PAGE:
- Less than 1% of registered nurses, physician assistants and pharmacists identify themselves as specializing in geriatrics.
- Only 4% of social workers have formal certification in geriatric social work.
- The demand for direct care workers (roles such as nurses aides and home health aides) is projected to grow by more than 40% between 2016 and 2026, while their availability is expected to decline.
Effective communication with your doctor is important when you are seeking a diagnosis for memory loss. Be prepared to ask questions and be as honest as possible.
Cost to Nation
The costs of health care and long-term care for individuals living with Alzheimer’s or other dementias are substantial, and dementia is one of the costliest conditions to society.
In 2022, Alzheimer's and other dementias will cost the nation $321 billion, including $206 billion in Medicare and Medicaid payments combined. Unless a treatment to slow, stop or prevent the disease is developed, in 2050, Alzheimer's is projected to cost nearly $1 trillion (in 2022 dollars). This dramatic rise includes three-fold increases both in government spending under Medicare and Medicaid and in out-of-pocket spending.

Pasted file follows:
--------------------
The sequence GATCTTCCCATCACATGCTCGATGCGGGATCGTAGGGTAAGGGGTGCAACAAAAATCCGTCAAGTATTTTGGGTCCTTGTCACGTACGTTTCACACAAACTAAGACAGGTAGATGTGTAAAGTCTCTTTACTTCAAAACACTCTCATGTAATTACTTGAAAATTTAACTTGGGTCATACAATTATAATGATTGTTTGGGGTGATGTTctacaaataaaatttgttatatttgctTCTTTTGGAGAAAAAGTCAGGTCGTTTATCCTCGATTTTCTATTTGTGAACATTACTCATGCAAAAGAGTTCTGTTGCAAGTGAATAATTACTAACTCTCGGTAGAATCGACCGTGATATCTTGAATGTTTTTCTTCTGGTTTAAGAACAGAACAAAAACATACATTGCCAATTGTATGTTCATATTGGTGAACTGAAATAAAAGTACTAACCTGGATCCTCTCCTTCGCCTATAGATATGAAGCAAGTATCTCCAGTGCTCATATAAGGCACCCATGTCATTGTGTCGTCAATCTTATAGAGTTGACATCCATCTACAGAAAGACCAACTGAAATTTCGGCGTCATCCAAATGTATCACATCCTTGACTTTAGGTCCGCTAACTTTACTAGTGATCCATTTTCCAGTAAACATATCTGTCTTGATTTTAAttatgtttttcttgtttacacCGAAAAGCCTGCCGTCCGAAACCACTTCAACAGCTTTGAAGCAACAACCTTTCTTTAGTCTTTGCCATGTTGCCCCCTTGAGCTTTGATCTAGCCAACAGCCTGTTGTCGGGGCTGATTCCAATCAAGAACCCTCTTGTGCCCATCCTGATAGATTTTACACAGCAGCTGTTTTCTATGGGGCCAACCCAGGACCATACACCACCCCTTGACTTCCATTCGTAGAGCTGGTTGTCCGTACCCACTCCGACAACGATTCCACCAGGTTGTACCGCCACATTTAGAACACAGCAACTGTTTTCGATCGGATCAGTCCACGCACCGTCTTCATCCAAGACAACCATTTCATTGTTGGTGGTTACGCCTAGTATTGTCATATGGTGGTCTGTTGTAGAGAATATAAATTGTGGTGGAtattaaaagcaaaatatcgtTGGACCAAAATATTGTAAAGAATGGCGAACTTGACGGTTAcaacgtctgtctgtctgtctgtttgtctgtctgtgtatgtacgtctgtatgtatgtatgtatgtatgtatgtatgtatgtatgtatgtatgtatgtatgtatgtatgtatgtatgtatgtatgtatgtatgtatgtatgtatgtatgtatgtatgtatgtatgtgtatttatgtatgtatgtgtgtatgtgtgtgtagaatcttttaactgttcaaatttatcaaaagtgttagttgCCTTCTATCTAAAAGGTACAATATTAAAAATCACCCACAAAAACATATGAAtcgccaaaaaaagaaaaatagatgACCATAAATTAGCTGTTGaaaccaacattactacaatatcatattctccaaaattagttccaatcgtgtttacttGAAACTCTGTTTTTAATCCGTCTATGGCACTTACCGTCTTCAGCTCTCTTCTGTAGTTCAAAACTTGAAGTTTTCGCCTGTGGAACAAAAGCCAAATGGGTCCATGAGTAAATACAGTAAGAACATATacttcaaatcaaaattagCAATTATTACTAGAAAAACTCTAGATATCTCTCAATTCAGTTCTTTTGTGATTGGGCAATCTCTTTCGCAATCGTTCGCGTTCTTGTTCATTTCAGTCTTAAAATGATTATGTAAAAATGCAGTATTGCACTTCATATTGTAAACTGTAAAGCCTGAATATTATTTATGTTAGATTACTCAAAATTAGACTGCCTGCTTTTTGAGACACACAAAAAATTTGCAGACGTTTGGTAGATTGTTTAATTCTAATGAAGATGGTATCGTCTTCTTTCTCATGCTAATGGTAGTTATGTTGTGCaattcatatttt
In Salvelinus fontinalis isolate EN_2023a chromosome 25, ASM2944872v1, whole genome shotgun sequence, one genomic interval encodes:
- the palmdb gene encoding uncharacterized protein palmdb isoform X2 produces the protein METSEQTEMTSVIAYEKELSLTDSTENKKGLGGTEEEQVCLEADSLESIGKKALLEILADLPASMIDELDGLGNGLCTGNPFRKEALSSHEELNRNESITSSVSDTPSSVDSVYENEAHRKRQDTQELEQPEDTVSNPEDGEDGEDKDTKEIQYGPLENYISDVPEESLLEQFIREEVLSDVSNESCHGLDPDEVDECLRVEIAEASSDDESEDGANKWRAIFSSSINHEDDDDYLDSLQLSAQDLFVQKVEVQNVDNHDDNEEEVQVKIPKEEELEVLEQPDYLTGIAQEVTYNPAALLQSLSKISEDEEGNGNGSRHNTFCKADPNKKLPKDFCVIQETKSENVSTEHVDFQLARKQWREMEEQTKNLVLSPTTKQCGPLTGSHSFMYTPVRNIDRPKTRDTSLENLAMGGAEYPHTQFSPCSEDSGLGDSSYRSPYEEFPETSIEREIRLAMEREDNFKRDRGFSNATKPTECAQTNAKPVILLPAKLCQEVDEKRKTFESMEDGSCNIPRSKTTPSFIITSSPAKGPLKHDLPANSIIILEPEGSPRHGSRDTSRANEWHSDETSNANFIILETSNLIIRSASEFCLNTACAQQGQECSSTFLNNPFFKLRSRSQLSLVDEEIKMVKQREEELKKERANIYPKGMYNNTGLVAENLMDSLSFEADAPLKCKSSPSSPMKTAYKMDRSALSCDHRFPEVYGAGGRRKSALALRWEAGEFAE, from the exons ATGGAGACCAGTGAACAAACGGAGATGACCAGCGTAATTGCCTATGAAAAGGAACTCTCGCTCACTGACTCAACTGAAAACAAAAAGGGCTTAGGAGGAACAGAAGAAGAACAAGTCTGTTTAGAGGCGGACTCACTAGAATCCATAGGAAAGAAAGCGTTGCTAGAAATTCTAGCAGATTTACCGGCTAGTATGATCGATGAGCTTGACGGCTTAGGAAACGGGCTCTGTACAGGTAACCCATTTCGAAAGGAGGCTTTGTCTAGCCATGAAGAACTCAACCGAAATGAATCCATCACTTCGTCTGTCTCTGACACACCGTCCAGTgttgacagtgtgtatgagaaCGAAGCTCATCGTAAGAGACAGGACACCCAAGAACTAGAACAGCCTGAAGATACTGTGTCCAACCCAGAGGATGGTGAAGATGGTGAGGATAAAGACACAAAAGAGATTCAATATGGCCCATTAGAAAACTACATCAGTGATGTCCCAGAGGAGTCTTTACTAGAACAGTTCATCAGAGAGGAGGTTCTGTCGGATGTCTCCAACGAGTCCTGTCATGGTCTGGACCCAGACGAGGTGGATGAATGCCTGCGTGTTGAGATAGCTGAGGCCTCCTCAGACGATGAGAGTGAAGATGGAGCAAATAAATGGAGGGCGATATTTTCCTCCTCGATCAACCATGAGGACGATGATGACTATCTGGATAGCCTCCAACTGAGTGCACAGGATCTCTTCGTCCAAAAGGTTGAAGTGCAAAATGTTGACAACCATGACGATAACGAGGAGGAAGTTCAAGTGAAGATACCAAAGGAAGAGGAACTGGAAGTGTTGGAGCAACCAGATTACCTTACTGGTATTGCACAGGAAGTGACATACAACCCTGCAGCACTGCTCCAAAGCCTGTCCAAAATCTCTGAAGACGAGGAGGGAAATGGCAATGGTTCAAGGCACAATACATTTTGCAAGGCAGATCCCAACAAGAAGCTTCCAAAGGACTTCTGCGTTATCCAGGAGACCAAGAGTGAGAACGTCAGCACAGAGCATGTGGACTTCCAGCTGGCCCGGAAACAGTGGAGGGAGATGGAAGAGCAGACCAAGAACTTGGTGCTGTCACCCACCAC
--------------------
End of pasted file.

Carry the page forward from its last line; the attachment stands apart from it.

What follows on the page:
- People living with Alzheimer's or other dementias have twice as many hospital stays per year as other older people.
- Medicare beneficiaries with Alzheimer's or other dementias are more likely than those without dementia to have other chronic conditions, such as heart disease, diabetes and kidney disease.
- Older people living with Alzheimer’s or other dementias have more skilled nursing facility stays and home health care visits per year than other older people.
- People living with Alzheimer's or other dementias make up a large proportion of all elderly people who receive adult day services and nursing home care.
Ending Alzheimer's is possible — Congress can make it happen. Join us and help make Alzheimer’s a national priority.
Special Report — More Than Normal Aging: Understanding Mild Cognitive Impairment
Mild cognitive impairment (MCI) causes cognitive changes that can be noticed by the person affected and by family members and friends, but do not affect the individual’s ability to carry out everyday activities. Because the changes are subtle, MCI is sometimes confused with normal aging and diagnosis can be challenging. Each year, an estimated 10% to 15% of people living with MCI go on to develop dementia. Within five years, about one-third of people with MCI due to Alzheimer’s disease develop dementia.